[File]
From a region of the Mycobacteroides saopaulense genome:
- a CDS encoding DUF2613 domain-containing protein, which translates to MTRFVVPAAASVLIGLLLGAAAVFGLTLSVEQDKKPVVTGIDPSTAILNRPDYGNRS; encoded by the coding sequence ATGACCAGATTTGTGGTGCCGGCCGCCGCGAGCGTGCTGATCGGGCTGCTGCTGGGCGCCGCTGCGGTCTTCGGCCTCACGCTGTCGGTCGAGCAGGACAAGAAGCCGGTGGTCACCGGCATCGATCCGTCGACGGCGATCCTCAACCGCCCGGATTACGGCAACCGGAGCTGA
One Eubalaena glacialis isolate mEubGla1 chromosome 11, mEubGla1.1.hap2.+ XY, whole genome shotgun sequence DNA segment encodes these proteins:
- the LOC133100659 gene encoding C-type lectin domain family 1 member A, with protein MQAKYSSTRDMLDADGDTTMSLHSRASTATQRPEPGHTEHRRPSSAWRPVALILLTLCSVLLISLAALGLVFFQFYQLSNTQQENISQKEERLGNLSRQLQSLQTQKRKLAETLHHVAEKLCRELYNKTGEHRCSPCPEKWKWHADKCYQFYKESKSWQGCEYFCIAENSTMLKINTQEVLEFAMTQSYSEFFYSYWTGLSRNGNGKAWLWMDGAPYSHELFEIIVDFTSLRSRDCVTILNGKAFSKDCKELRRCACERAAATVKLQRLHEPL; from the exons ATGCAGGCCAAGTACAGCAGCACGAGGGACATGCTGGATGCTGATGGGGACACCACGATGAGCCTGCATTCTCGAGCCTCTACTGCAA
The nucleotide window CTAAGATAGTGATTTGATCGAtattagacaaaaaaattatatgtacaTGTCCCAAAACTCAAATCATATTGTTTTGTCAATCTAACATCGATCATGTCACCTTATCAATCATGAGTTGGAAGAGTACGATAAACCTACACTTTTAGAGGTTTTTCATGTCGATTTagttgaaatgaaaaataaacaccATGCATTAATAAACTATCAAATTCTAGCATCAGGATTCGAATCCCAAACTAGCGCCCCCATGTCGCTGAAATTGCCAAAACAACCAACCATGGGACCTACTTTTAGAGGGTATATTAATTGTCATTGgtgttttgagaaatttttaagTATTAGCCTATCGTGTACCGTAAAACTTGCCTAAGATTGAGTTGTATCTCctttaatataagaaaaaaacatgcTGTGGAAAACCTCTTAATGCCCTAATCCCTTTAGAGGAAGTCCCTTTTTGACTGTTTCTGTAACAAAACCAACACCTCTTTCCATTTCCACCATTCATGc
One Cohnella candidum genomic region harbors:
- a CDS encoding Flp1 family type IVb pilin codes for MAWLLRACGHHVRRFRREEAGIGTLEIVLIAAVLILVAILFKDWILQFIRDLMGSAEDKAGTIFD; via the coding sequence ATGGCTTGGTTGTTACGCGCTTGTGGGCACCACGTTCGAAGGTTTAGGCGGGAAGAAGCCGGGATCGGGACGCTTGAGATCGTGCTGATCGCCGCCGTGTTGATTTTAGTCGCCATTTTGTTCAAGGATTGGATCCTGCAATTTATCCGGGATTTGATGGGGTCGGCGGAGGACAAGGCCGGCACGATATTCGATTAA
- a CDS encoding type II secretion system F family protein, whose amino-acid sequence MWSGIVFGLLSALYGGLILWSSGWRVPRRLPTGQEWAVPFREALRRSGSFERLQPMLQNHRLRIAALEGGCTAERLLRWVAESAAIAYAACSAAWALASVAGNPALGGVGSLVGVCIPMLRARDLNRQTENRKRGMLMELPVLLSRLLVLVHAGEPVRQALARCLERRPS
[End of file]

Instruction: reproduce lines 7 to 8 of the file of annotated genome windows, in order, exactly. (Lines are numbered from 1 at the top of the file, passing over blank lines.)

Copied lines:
- a CDS encoding Flp1 family type IVb pilin codes for MAWLLRACGHHVRRFRREEAGIGTLEIVLIAAVLILVAILFKDWILQFIRDLMGSAEDKAGTIFD; via the coding sequence ATGGCTTGGTTGTTACGCGCTTGTGGGCACCACGTTCGAAGGTTTAGGCGGGAAGAAGCCGGGATCGGGACGCTTGAGATCGTGCTGATCGCCGCCGTGTTGATTTTAGTCGCCATTTTGTTCAAGGATTGGATCCTGCAATTTATCCGGGATTTGATGGGGTCGGCGGAGGACAAGGCCGGCACGATATTCGATTAA
- a CDS encoding type II secretion system F family protein, whose amino-acid sequence MWSGIVFGLLSALYGGLILWSSGWRVPRRLPTGQEWAVPFREALRRSGSFERLQPMLQNHRLRIAALEGGCTAERLLRWVAESAAIAYAACSAAWALASVAGNPALGGVGSLVGVCIPMLRARDLNRQTENRKRGMLMELPVLLSRLLVLVHAGEPVRQALARCLERRPS